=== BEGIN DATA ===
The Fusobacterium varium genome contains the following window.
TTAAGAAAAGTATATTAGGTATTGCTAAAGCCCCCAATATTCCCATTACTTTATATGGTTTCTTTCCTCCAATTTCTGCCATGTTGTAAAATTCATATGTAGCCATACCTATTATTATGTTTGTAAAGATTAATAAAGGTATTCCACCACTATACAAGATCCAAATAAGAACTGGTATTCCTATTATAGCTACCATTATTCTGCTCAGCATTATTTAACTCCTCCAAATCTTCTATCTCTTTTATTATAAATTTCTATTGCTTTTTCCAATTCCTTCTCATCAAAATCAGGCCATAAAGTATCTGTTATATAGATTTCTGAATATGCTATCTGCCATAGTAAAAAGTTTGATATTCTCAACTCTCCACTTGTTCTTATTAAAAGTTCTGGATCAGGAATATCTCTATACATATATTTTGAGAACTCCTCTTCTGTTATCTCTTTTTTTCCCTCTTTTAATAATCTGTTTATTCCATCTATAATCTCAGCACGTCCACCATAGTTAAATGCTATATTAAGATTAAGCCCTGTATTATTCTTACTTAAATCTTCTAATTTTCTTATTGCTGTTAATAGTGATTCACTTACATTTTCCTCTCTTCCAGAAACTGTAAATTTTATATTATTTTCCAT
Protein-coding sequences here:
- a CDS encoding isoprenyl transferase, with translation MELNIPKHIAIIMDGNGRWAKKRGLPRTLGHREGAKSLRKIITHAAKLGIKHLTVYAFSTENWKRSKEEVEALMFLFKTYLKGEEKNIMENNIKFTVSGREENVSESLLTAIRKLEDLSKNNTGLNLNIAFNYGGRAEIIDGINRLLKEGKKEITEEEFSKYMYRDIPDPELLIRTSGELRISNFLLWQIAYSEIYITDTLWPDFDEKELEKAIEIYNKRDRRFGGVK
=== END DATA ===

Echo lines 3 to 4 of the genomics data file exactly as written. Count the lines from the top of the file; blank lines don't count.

Protein-coding sequences here:
- a CDS encoding isoprenyl transferase, with translation MELNIPKHIAIIMDGNGRWAKKRGLPRTLGHREGAKSLRKIITHAAKLGIKHLTVYAFSTENWKRSKEEVEALMFLFKTYLKGEEKNIMENNIKFTVSGREENVSESLLTAIRKLEDLSKNNTGLNLNIAFNYGGRAEIIDGINRLLKEGKKEITEEEFSKYMYRDIPDPELLIRTSGELRISNFLLWQIAYSEIYITDTLWPDFDEKELEKAIEIYNKRDRRFGGVK